An MBA student’s perspective of the Johnson trek to the Holy Land of Israel
by Gregory Miller, MBA ’15
In March and April 2014, four EMI Fellows and over 30 other Johnson classmates traveled to Israel on an academic and cultural trek. This incredible trip was just seven days long but managed to incorporate visits to three major cities (Haifa, Tel Aviv, and Jerusalem) along with numerous other cultural sites throughout the country. Included in the trip were visits to major political and business organizations.
Company visits represented a vast and diverse array of organizations. Our visits included a tour of an Israeli Air Force base, meeting with a defense electronics company (Elbit Systems), listening to the head coach of a professional basketball team (Maccabi Tel Aviv) and touring the team’s home arena, visiting the Israeli corporate office of Microsoft, learning about the Israeli economy at the Treasury Department, and meeting with a private equity investor of the historic Carmel Winery.
Despite the attention we paid to our business meetings, we also benefitted from touring the vast diversity of cultural sites that makes Israel so worthy of visiting. From the Roman ruins in Caesarea and the spiritual Baha’i Gardens to the beaches of Tel Aviv and the immense history of the Old City of Jerusalem, our Johnson classmates had the opportunity to experience many unique sites. Our visit also included nighttime fun – including visiting some of the leading bars and nightclubs in Tel Aviv, a city that is known around the world for its nightlife. Considering the packed schedule of the trip, we were fortunate to have a few hours to get some sun and float in the water of the Dead Sea on the final day of the trip.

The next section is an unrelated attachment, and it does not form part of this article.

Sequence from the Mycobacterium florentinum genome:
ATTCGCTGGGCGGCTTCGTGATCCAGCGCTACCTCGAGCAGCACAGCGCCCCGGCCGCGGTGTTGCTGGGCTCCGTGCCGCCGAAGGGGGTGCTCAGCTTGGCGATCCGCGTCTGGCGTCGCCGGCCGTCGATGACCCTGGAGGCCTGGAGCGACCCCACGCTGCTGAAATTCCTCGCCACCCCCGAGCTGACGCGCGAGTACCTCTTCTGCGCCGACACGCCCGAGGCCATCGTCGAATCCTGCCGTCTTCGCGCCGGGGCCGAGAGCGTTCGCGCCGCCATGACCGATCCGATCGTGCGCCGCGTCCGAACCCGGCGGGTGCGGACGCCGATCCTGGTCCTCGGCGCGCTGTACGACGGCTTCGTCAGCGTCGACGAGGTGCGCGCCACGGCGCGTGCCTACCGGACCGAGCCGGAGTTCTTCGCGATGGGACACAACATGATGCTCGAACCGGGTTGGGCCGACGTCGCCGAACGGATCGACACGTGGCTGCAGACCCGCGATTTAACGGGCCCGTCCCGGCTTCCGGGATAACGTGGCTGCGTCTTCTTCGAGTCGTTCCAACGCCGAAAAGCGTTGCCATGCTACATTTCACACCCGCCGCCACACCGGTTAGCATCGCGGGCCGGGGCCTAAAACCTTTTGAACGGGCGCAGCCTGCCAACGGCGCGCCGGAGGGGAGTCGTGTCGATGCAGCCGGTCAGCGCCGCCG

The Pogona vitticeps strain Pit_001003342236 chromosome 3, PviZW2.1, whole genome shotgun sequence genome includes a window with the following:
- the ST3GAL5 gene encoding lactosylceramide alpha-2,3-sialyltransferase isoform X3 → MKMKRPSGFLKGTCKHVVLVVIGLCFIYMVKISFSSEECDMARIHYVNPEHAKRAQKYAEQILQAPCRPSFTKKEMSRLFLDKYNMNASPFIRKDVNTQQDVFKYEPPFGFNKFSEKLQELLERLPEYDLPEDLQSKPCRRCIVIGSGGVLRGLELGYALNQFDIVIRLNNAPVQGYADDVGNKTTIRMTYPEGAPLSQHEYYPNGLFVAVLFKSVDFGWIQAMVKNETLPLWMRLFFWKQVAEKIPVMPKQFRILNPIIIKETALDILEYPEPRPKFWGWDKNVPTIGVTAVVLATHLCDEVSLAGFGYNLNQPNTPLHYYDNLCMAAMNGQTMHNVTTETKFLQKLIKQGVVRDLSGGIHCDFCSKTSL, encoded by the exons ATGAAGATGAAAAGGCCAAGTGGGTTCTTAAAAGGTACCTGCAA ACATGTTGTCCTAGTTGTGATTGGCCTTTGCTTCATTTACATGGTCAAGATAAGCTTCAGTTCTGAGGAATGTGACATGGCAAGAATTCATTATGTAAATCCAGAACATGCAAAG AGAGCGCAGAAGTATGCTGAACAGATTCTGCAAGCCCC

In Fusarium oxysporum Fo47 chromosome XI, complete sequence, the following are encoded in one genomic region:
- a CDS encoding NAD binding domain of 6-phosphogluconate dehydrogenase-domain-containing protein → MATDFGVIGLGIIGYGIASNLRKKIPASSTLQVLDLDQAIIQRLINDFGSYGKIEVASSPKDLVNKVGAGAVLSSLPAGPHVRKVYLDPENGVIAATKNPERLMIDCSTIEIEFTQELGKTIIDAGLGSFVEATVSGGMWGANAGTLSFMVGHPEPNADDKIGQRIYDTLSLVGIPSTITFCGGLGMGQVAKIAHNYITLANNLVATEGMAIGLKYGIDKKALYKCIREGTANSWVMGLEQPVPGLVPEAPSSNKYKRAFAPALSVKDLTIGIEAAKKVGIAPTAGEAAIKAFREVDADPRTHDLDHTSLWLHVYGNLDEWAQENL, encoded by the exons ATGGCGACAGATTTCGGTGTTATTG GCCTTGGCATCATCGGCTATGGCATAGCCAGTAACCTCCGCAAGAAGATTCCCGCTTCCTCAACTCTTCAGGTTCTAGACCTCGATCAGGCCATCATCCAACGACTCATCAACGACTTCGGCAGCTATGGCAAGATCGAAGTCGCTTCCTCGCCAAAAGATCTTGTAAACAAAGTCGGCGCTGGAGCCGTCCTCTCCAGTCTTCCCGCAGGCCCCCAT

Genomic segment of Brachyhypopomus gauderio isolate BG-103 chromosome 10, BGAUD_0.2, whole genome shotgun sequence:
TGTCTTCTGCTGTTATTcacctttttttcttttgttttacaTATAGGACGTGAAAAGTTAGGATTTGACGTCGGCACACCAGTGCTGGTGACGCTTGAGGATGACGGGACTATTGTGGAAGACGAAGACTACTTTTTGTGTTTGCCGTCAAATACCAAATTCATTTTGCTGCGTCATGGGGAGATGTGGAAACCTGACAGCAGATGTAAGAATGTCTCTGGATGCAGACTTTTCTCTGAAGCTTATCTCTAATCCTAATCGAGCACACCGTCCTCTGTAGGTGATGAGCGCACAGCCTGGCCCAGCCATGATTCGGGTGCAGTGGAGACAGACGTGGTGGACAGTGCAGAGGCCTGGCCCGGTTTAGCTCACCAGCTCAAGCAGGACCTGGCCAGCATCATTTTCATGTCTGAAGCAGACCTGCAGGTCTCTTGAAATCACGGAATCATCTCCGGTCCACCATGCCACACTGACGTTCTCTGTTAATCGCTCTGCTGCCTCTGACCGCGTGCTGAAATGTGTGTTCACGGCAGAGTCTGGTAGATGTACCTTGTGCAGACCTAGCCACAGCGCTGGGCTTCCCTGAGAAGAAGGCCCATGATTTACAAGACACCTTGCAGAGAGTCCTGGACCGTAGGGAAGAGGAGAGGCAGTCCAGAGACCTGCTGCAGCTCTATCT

While I had many takeaways from the trek, I have decided to focus on three areas that I believe had the greatest personal resonance: misconceptions about the country and its political environment, challenges following Israel’s ascension to the OECD, and the untapped potential in the tourism industry.
Misconceptions About Israeli Politics and Society
Perhaps what was most powerful about this particular trek was how easily misconceptions were broken for the Johnson students. While international travel arguably creates a fuller perspective for any first-time visitor to a nation, it is because of Israel’s prominence in world news that a three-minute news story on television can blur the complex realities of a nation. For example, in Jerusalem, where some neighborhoods remain relatively homogenous based on ethnic and religious backgrounds, the Mahane Yehuda Market is popular with Jews and non-Jews alike. Just as notable, the city’s commuter light-rail line traverses a street that used to be the dividing line between Israel and Jordan–and runs through neighborhoods that are both majority Israeli Jewish and Palestinian Arab. These facets of daily life converge with commerce and politics in unusual ways and with far greater complexity than what a simple news report might present.
Political views are also widely disparate, as we learned first hand. Our meetings included visits with notable figures including: the Vice Mayor of Tel Aviv, a senior research fellow and rabbi at a Jerusalem think-tank, a Holocaust survivor who was sent to Auschwitz, and a former Israeli major general and National Security Advisor. All of these speakers had different, often widely disparate opinions to their nation’s domestic and international politics. The one commonality was a lack of optimism towards regional international affairs–few felt that peace was going to occur anytime soon.
Israel Entering the OECD